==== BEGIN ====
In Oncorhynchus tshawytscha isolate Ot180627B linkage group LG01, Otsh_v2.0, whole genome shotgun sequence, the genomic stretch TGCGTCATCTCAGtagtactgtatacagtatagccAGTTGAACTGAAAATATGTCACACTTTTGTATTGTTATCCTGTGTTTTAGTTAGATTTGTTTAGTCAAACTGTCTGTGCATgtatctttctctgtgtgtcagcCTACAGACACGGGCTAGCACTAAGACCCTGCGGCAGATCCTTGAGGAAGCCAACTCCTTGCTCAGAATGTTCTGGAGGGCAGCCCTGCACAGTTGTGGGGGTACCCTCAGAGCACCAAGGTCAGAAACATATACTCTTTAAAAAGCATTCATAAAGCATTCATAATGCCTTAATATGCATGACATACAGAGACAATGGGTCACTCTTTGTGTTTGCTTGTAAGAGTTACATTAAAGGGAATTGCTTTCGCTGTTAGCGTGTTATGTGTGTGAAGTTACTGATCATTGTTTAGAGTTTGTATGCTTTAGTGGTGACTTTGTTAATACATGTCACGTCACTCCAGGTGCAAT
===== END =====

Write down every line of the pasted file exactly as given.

In Oncorhynchus tshawytscha isolate Ot180627B linkage group LG01, Otsh_v2.0, whole genome shotgun sequence, the genomic stretch TGCGTCATCTCAGtagtactgtatacagtatagccAGTTGAACTGAAAATATGTCACACTTTTGTATTGTTATCCTGTGTTTTAGTTAGATTTGTTTAGTCAAACTGTCTGTGCATgtatctttctctgtgtgtcagcCTACAGACACGGGCTAGCACTAAGACCCTGCGGCAGATCCTTGAGGAAGCCAACTCCTTGCTCAGAATGTTCTGGAGGGCAGCCCTGCACAGTTGTGGGGGTACCCTCAGAGCACCAAGGTCAGAAACATATACTCTTTAAAAAGCATTCATAAAGCATTCATAATGCCTTAATATGCATGACATACAGAGACAATGGGTCACTCTTTGTGTTTGCTTGTAAGAGTTACATTAAAGGGAATTGCTTTCGCTGTTAGCGTGTTATGTGTGTGAAGTTACTGATCATTGTTTAGAGTTTGTATGCTTTAGTGGTGACTTTGTTAATACATGTCACGTCACTCCAGGTGCAAT